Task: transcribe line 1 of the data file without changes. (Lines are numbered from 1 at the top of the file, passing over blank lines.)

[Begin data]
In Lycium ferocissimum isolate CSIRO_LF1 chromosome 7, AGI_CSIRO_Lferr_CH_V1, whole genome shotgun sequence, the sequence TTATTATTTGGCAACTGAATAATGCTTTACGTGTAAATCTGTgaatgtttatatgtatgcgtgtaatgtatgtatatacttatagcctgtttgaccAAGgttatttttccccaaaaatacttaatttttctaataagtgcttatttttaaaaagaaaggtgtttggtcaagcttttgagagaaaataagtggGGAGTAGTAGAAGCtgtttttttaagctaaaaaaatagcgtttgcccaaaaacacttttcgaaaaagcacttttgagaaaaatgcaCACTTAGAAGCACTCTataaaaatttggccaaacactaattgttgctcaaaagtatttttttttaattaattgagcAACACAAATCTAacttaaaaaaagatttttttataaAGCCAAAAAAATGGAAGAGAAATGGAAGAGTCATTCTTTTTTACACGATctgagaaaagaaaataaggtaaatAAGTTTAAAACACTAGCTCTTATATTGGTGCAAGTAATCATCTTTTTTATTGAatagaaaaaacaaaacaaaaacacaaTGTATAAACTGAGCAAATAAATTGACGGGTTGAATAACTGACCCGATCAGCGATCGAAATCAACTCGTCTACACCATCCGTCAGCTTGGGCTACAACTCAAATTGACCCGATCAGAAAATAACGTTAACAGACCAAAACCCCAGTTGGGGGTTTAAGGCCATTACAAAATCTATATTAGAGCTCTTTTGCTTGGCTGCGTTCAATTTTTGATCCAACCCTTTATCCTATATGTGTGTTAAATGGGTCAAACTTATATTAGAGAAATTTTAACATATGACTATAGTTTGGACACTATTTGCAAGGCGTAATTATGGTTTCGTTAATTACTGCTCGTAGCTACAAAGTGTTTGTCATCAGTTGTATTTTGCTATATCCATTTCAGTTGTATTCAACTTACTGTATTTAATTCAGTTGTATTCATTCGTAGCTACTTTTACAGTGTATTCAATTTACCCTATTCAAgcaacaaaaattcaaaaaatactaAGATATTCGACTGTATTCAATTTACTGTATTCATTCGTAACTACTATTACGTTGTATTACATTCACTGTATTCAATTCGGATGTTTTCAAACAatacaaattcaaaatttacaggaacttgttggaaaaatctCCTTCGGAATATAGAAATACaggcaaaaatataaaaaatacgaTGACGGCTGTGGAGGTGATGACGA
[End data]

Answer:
In Lycium ferocissimum isolate CSIRO_LF1 chromosome 7, AGI_CSIRO_Lferr_CH_V1, whole genome shotgun sequence, the sequence TTATTATTTGGCAACTGAATAATGCTTTACGTGTAAATCTGTgaatgtttatatgtatgcgtgtaatgtatgtatatacttatagcctgtttgaccAAGgttatttttccccaaaaatacttaatttttctaataagtgcttatttttaaaaagaaaggtgtttggtcaagcttttgagagaaaataagtggGGAGTAGTAGAAGCtgtttttttaagctaaaaaaatagcgtttgcccaaaaacacttttcgaaaaagcacttttgagaaaaatgcaCACTTAGAAGCACTCTataaaaatttggccaaacactaattgttgctcaaaagtatttttttttaattaattgagcAACACAAATCTAacttaaaaaaagatttttttataaAGCCAAAAAAATGGAAGAGAAATGGAAGAGTCATTCTTTTTTACACGATctgagaaaagaaaataaggtaaatAAGTTTAAAACACTAGCTCTTATATTGGTGCAAGTAATCATCTTTTTTATTGAatagaaaaaacaaaacaaaaacacaaTGTATAAACTGAGCAAATAAATTGACGGGTTGAATAACTGACCCGATCAGCGATCGAAATCAACTCGTCTACACCATCCGTCAGCTTGGGCTACAACTCAAATTGACCCGATCAGAAAATAACGTTAACAGACCAAAACCCCAGTTGGGGGTTTAAGGCCATTACAAAATCTATATTAGAGCTCTTTTGCTTGGCTGCGTTCAATTTTTGATCCAACCCTTTATCCTATATGTGTGTTAAATGGGTCAAACTTATATTAGAGAAATTTTAACATATGACTATAGTTTGGACACTATTTGCAAGGCGTAATTATGGTTTCGTTAATTACTGCTCGTAGCTACAAAGTGTTTGTCATCAGTTGTATTTTGCTATATCCATTTCAGTTGTATTCAACTTACTGTATTTAATTCAGTTGTATTCATTCGTAGCTACTTTTACAGTGTATTCAATTTACCCTATTCAAgcaacaaaaattcaaaaaatactaAGATATTCGACTGTATTCAATTTACTGTATTCATTCGTAACTACTATTACGTTGTATTACATTCACTGTATTCAATTCGGATGTTTTCAAACAatacaaattcaaaatttacaggaacttgttggaaaaatctCCTTCGGAATATAGAAATACaggcaaaaatataaaaaatacgaTGACGGCTGTGGAGGTGATGACGA